From Banks to Barbecue


Published:

STANDING IN THE PARKING lot of Selwyn Pub on a January night in 2000, his hands were numb and red from packing snowballs, his navy blue pea coat was covered in flakes, and she was still firing away at him.

Justin’s a modest man who tells people he’s 6-foot-5, but he’s taller than that; Diane’s an energetic woman who tells people she’s 5-foot-4, but she’s shorter than that. He was 24 and single; she was 33 and a divorced mother of two. He worked for Accenture, a consulting company. She worked for Bank of America. He’d driven his red Suburban through the snow from his home off of Providence Road to get to the pub. She’d walked two blocks from her apartment in Myers Park.

Most Southerners don’t believe in multiple gods, but if they did, they’d probably believe a team of them oversaw barbecue. And this is the type of story those barbecue gods would create.

After the snowball fight, Diane invited Justin to a friend’s place, and they made a snowman in the dark. She placed a black cowboy hat on the snowman and told Justin she was from Texas. He told her he was from Texas, too. They talked until 3 a.m.

The next weekend, Diane invited Justin to a party, and he brought a bowl of homemade salsa. She loved him that minute. They started dating. They went out to eat all around Charlotte. They loved Anderson’s on Elizabeth Avenue. Diane still wishes she had the hummus recipe from the old Pewter Rose. They ate at Lang Van at least once a week. And the fried chicken at Price’s Chicken Coop still ranks third on their list of fried chicken places, just behind Willie Mae’s in New Orleans and Diane’s grandmother’s recipe.

Over the next few years, jobs moved them to Denver, to California, then back to Dallas. They got married. They had a son, Henry, in 2008. The recession came later that year. Accenture downsized, and the company needed Justin to travel more. He didn’t want to be the dad who called his son from hotel rooms every week, so he quit that winter.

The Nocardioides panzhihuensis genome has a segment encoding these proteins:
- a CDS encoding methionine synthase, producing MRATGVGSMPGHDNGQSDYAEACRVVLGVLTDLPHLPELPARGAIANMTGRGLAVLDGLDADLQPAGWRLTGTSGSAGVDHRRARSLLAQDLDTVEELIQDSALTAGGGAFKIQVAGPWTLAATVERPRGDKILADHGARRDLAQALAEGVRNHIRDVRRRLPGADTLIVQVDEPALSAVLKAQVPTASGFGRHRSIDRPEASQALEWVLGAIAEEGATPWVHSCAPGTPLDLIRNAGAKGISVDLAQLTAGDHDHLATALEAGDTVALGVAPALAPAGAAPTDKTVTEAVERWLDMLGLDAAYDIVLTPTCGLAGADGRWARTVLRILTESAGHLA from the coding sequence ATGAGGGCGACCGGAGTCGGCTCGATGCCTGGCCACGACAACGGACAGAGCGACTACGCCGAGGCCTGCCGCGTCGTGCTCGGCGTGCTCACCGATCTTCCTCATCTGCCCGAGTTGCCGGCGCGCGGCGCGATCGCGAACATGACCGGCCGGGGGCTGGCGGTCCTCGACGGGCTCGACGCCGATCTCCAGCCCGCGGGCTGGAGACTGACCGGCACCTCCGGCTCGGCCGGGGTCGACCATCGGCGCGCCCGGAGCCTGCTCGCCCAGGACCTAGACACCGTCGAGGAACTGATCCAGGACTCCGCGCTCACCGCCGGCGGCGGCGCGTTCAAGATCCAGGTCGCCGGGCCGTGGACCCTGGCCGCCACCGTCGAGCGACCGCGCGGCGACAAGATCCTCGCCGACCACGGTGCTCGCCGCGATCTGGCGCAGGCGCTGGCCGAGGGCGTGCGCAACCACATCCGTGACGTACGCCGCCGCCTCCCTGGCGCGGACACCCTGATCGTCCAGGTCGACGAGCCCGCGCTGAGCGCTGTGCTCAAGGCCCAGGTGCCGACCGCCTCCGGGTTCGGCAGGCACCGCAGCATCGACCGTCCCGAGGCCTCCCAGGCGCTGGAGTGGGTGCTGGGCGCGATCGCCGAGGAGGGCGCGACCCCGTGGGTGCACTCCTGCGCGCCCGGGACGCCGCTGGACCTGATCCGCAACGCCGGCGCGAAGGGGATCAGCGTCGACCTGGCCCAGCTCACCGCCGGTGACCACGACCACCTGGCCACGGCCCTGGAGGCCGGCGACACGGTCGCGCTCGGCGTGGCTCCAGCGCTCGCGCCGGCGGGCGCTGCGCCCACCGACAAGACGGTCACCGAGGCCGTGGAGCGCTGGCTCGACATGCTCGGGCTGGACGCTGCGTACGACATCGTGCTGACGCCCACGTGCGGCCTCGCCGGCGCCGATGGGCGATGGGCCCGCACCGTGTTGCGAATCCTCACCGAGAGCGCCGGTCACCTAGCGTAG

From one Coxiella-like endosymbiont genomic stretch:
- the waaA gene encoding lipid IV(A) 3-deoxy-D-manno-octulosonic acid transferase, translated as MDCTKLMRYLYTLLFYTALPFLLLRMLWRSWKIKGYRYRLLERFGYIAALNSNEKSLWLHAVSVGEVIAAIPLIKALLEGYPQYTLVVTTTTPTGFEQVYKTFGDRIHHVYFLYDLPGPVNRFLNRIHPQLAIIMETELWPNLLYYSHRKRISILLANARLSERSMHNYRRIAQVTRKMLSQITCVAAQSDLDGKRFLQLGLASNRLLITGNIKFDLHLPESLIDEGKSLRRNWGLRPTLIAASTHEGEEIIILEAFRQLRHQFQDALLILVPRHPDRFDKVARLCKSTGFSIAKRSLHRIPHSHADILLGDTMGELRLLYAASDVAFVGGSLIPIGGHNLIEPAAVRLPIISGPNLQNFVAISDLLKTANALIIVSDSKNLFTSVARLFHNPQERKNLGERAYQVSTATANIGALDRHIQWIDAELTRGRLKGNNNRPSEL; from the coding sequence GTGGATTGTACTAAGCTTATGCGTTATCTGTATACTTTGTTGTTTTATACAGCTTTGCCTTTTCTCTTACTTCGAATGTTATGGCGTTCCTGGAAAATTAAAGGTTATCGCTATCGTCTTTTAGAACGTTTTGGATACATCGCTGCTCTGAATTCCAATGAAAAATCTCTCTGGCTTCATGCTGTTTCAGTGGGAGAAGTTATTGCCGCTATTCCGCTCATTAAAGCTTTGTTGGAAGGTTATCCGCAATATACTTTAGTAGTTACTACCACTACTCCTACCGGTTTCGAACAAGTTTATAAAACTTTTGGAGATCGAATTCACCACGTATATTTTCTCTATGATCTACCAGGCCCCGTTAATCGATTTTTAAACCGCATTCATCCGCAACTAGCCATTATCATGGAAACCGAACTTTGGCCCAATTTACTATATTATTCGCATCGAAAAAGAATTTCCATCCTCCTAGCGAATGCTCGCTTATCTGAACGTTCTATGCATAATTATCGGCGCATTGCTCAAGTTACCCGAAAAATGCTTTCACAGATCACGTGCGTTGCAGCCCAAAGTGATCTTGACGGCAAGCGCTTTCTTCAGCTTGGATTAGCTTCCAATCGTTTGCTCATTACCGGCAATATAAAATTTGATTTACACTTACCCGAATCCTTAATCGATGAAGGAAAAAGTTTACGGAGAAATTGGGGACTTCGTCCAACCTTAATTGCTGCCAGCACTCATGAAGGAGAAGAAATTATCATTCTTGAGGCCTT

Then, in February 2009, Justin and Diane Fourton bought a barbecue pit.

Charlotte is often criticized for being too corporate, too buttoned-down. But those critics haven’t taken the time to get to know the people who work in the financial sector. Every day, they go home, shed their suits, and do other things— coach, play music, parent, lead church groups, cook barbecue. This issue’s cover package (page 66) is dedicated to those men and women, and to breaking stereotypes.

In 2009, Justin and Diane named the barbecue pit Lurlene and started a catering business named Pecan Lodge. They took several lessons from their corporate lives, but the most important was that consistency is key. They set up outside of a Jiffy Lube and sold 10 barbecue sandwiches on the first day. Six years later, they’ve been featured on Diners, Drive-Ins, and Dives and ranked No. 2 on Texas Monthly’s list of best barbecue in the world. Southern Living said they cook the best butt in the South. In May 2014, Justin and Diane opened Pecan Lodge as a standalone restaurant, where they now serve nearly 10,000 people a week and have secured a place among the most famous names in barbecue in America.

On a work trip to Dallas this spring, I ate at Pecan Lodge. The line stretched out the door and onto sidewalk. I waited 30 minutes just to get inside the place, and then another 30 minutes to order. I inched forward, reading the framed magazine stories and “best-of” plaques that line the walls. I’m no food expert, but I have eaten smoked pork and beef all my life, and the plate of brisket I had that day was the stuff of dreams. The food, though, is not what I remember most about the meal. What I remember most is that behind the bar is a picture, and it’s the only picture on any of the walls in Pecan Lodge that isn’t of a Texas scene—it’s a picture of Selwyn Pub.

I called the Fourtons a few weeks later. They were on vacation in Colorado with 6-year-old Henry. While exploring caves and driving through the Rockies, they’d been talking about a new idea. They haven’t worked out logistics yet, but this fall they hope to bring Lurlene to Charlotte. They want to set up a pop-up stand for a couple of days, and they’d like to do it outside of Selwyn Pub.

Here’s hoping the barbecue gods can make it happen.

Michael Graff
 
 
 
 
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